However, Apple has a number of other, larger iPhones currently on the market, so it begs the question: Just how does the new iPhone SE stack up to something like the iPhone 6S, Apple’s current flagship 4.7-inch phone? Below, we delve into that question, providing you a detailed spec breakdown, as well as analysis of how the design, power, and camera functions of the iPhone SE and iPhone 6S compare.
|Apple iPhone SE||
Apple iPhone 6S
|Size||4.87 x 2.31 x .30 inches||5.44 x 2.64 x 0.28 inches|
|Weight||3.99 ounces||5.04 ounces|
|Display size||4 inches||4.7 inches|
|Resolution||1136 x 640 pixels||1,334 x 750 pixels|
|OS||iOS 9.3||iOS 9.3|
|Capacity||16, 64GB||16, 64, 128GB|
|Processor||A9 chip with 64‑bit architecture, Embedded M9 motion coprocessor||A9 chip with 64-bit architecture, M9 motion coprocessor|
|Connectivity||4G LTE, 802.11 a/b/g/n/ac, hotspot||4G LTE, 802.11a/b/g/n/ac, NFC|
|Camera||12 MP primary, 1.2 MP secondary||12MP primary, 1.2MP secondary|
|Video||4K at 30fps, 1080p at 30, 60, 0r 120fps, 720p at 240fps||4K at 30fps, 1080p at 30 or 60fps|
|Sensors||Fingerprint, accelerometer, gyro, proximity, compass||Touch ID fingerprint sensor, barometer, three-axis gyro, accelerometer, proximity sensor, ambient light sensor|
|Battery||Non-removable Li-Po 1642 mAh battery||Non-removable Li-Po 1715 mAh battery|
|Marketplace||Apple App Store||Apple App Store|
|Availability||AT&T, Verizon, Sprint, T-Mobile||AT&T, Verizon, Sprint, T-Mobile|
|Colors||Space Gray, Silver, Gold, Rose Gold||Silver, Gold, Space Gray, Rose Gold|
|DT Review||Coming Soon||4.5/5|
Power and Productivity
Before the official reveal of the iPhone SE, it was rumored that Apple was going to stuff the guts of an 6S into a smaller, 4-inch-screened device in order to make a phone that would appeal to 5S and 5C users who have yet to upgrade. Judging from the spec sheet for the iPhone SE, that seems to be the case.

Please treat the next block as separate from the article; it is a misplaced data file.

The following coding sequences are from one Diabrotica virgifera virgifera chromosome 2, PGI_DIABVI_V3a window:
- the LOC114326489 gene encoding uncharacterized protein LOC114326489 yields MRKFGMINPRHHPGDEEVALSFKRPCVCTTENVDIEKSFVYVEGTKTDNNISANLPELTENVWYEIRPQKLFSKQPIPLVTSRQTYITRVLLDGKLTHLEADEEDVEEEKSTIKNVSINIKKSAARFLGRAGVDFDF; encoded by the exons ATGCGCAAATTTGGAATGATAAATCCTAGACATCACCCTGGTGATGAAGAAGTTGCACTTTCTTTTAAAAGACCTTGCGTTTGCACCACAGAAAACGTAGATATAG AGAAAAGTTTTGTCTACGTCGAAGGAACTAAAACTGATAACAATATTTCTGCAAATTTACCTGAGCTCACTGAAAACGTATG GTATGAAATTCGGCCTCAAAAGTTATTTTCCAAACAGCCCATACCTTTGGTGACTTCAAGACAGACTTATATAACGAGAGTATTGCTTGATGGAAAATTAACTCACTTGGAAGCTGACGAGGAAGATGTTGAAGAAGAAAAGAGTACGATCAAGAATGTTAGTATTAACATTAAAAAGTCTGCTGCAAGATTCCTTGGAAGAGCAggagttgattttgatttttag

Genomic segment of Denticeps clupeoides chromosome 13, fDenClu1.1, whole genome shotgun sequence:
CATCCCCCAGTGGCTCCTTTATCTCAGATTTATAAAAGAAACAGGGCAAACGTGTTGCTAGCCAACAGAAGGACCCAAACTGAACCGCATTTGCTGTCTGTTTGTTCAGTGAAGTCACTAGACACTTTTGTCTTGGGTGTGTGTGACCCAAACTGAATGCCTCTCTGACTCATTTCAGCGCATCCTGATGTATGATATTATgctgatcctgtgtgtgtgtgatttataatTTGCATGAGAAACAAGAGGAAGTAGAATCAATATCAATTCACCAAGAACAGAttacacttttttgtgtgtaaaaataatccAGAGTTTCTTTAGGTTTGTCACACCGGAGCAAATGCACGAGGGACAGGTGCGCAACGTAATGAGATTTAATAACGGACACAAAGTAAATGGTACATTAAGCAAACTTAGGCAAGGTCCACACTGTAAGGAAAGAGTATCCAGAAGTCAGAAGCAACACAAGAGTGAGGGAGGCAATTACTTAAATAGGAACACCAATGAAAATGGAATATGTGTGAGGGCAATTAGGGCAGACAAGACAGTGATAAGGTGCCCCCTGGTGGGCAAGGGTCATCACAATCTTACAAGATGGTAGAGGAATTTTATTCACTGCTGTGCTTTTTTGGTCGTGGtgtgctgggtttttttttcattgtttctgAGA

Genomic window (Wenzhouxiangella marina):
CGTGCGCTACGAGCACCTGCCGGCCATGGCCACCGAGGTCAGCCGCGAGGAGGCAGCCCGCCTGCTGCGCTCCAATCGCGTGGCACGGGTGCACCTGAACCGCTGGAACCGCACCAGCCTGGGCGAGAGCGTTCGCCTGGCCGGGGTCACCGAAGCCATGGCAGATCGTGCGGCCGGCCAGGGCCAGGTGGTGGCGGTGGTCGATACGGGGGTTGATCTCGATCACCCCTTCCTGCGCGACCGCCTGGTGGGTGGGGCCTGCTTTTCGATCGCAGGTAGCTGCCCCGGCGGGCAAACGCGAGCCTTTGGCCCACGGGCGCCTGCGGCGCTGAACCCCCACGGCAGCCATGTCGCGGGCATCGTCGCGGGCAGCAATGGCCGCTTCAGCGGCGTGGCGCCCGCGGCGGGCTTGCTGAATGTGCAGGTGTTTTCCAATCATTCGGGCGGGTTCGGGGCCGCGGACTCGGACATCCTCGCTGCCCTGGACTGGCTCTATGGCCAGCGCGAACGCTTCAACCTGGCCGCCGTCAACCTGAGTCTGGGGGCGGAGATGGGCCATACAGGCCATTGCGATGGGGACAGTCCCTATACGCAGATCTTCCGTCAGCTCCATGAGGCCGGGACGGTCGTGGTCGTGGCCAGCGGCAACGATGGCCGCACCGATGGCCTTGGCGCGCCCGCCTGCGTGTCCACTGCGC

Both the iPhone SE and the iPhone 6S use Apple’s 64-bit A9 processor, M9 motion coprocessor, and 2GB of RAM to power the phones. Since the SE has the same top-of-the-line processor and RAM as the 6S, that means both phones are truly powerful flagship devices. The two also run the latest software, iOS 9.3, which comes with Night Shift mode, password locks on Notes, and more.
That said, there are a couple differences that are worth noting. First, the battery life on the iPhone SE is slightly less than the 6S’s — 1,642mAh versus 1,715mAh, respectively. It’s a drop, but not necessarily a drastic one. The SE’s screen is also much smaller, so it should consume less energy. The other difference is that the SE doesn’t have a 128GB model like the 6S does. Instead, you’ll have to pick between the 16 and 64GB models, which are the same entry- and mid-level storage amounts on the 6S. Although 64GB is a decent size for modern phones, a 16GB limit could be restrictive, especially for users who will be taking tons of pictures and video, or downloading as many apps and games as possible.